Argentina's government has unexpectedly asked for the early release of a $50bn (£37.2bn) loan from the IMF amid a growing economic crisis.
"IMF, never again," reads a banner held by protesters in Buenos Aires last month. PIX: REUTERS via BBC

ARGENTINA – Argentina’s government has unexpectedly asked for the early release of a $50bn (RM206.33 billion) loan from the International Monetary Fund (IMF) amid a growing economic crisis.

President Mauricio Macri said the move was designed to restore confidence in the Argentine economy.

The Argentine peso has lost more than 40% of its value against the US dollar this year and inflation is rampant.

The IMF confirmed on Wednesday it was looking to strengthen the arrangement and changing its phasing.

“I stressed my support for Argentina’s policy efforts and our readiness to assist the government in developing its revised policy plans,” Christine Lagarde, the International Monetary Fund’s managing director, said in a statement.

Investors are concerned Argentina may not be able repay its heavy government borrowing and could default.

Correspondents say the decision to speed up the IMF bailout smacks of growing desperation.

When the terms of the loan were agreed in May, President Macri said he expected the economy to recover and did not plan to use the money.

What did the president say?

“Over the last week we have seen new expressions of lack of confidence in the markets, specifically over our financing capacity in 2019,” Mr Macri said in a televised address.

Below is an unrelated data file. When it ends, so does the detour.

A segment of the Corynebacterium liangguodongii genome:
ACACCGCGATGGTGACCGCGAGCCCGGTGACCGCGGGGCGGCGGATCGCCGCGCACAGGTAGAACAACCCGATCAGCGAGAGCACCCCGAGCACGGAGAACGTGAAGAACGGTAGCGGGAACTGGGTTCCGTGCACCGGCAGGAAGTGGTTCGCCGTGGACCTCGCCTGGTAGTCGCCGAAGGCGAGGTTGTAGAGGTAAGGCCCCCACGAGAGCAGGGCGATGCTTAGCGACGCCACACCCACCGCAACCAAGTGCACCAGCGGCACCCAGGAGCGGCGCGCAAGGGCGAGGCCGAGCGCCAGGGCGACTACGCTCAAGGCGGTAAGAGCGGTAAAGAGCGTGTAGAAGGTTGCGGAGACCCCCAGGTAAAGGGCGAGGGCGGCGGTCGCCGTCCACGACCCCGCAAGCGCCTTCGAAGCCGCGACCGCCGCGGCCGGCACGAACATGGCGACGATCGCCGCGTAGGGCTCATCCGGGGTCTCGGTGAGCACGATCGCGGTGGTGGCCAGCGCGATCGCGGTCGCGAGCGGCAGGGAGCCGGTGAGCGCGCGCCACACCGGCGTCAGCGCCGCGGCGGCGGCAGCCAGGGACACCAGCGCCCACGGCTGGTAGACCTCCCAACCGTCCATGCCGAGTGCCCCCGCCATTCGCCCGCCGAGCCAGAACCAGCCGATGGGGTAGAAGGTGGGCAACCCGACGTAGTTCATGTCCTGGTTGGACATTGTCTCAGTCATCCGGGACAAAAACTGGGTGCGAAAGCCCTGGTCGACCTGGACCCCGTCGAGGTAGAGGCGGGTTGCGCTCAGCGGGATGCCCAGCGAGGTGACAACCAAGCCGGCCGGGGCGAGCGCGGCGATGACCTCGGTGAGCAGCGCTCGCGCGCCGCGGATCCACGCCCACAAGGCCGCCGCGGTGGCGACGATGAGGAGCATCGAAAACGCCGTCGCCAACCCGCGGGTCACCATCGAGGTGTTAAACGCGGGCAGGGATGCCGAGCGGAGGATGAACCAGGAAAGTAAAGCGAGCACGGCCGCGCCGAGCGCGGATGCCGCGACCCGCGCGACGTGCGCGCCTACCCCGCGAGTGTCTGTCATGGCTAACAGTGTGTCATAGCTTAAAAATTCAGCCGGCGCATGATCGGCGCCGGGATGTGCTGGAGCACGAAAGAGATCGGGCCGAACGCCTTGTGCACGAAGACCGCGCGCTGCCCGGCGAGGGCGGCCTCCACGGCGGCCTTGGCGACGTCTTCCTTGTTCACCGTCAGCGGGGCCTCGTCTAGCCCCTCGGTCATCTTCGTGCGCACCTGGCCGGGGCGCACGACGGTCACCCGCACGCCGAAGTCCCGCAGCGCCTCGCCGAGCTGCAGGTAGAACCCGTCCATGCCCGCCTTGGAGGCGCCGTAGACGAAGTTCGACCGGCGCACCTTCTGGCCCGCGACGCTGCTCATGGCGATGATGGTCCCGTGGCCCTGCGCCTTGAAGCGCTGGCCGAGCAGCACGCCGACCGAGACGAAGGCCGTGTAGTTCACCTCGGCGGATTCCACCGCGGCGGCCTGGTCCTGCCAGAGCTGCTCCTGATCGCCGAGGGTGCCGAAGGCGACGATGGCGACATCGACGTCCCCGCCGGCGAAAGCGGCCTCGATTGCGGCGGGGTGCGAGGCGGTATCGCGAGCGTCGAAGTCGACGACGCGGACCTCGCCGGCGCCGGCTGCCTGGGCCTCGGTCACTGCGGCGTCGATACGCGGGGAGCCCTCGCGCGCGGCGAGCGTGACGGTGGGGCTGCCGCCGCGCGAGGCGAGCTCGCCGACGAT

“We have agreed with the International Monetary Fund to advance all the necessary funds to guarantee compliance with the financial programme next year.

“This decision aims to eliminate any uncertainty.”

He added that further measures to rein in government borrowing would accompany the move.

What do his opponents say?

Mr Macri’s decision to ask the IMF for help in May was criticised by many within his country.

The IMF is widely loathed in Argentina and blamed for the country’s 2001 economic collapse after it pulled the plug and denied financial support.

The country’s opposition blames Mr Macri’s centre-right policies, including the end of capital controls and cuts to social programmes, for the economic crisis. -BBC

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